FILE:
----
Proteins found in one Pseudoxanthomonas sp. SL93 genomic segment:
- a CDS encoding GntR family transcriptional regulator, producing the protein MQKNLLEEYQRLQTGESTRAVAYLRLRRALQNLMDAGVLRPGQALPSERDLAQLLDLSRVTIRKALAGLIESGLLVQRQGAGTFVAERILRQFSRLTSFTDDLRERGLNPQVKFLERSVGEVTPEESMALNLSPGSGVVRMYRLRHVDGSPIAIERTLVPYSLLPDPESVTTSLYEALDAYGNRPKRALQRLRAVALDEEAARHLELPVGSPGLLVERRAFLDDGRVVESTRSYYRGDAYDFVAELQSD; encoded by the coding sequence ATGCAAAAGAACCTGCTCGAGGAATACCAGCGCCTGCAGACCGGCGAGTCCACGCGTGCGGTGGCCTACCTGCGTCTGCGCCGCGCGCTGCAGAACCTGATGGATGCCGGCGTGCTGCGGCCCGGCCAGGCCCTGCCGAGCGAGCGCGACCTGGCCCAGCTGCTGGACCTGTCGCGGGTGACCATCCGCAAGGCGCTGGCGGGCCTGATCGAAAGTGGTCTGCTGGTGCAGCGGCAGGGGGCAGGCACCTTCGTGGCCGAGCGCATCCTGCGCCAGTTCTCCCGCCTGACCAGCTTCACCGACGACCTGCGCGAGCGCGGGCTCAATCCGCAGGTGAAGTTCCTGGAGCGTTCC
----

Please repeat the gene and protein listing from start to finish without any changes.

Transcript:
Proteins found in one Pseudoxanthomonas sp. SL93 genomic segment:
- a CDS encoding GntR family transcriptional regulator, producing the protein MQKNLLEEYQRLQTGESTRAVAYLRLRRALQNLMDAGVLRPGQALPSERDLAQLLDLSRVTIRKALAGLIESGLLVQRQGAGTFVAERILRQFSRLTSFTDDLRERGLNPQVKFLERSVGEVTPEESMALNLSPGSGVVRMYRLRHVDGSPIAIERTLVPYSLLPDPESVTTSLYEALDAYGNRPKRALQRLRAVALDEEAARHLELPVGSPGLLVERRAFLDDGRVVESTRSYYRGDAYDFVAELQSD; encoded by the coding sequence ATGCAAAAGAACCTGCTCGAGGAATACCAGCGCCTGCAGACCGGCGAGTCCACGCGTGCGGTGGCCTACCTGCGTCTGCGCCGCGCGCTGCAGAACCTGATGGATGCCGGCGTGCTGCGGCCCGGCCAGGCCCTGCCGAGCGAGCGCGACCTGGCCCAGCTGCTGGACCTGTCGCGGGTGACCATCCGCAAGGCGCTGGCGGGCCTGATCGAAAGTGGTCTGCTGGTGCAGCGGCAGGGGGCAGGCACCTTCGTGGCCGAGCGCATCCTGCGCCAGTTCTCCCGCCTGACCAGCTTCACCGACGACCTGCGCGAGCGCGGGCTCAATCCGCAGGTGAAGTTCCTGGAGCGTTCC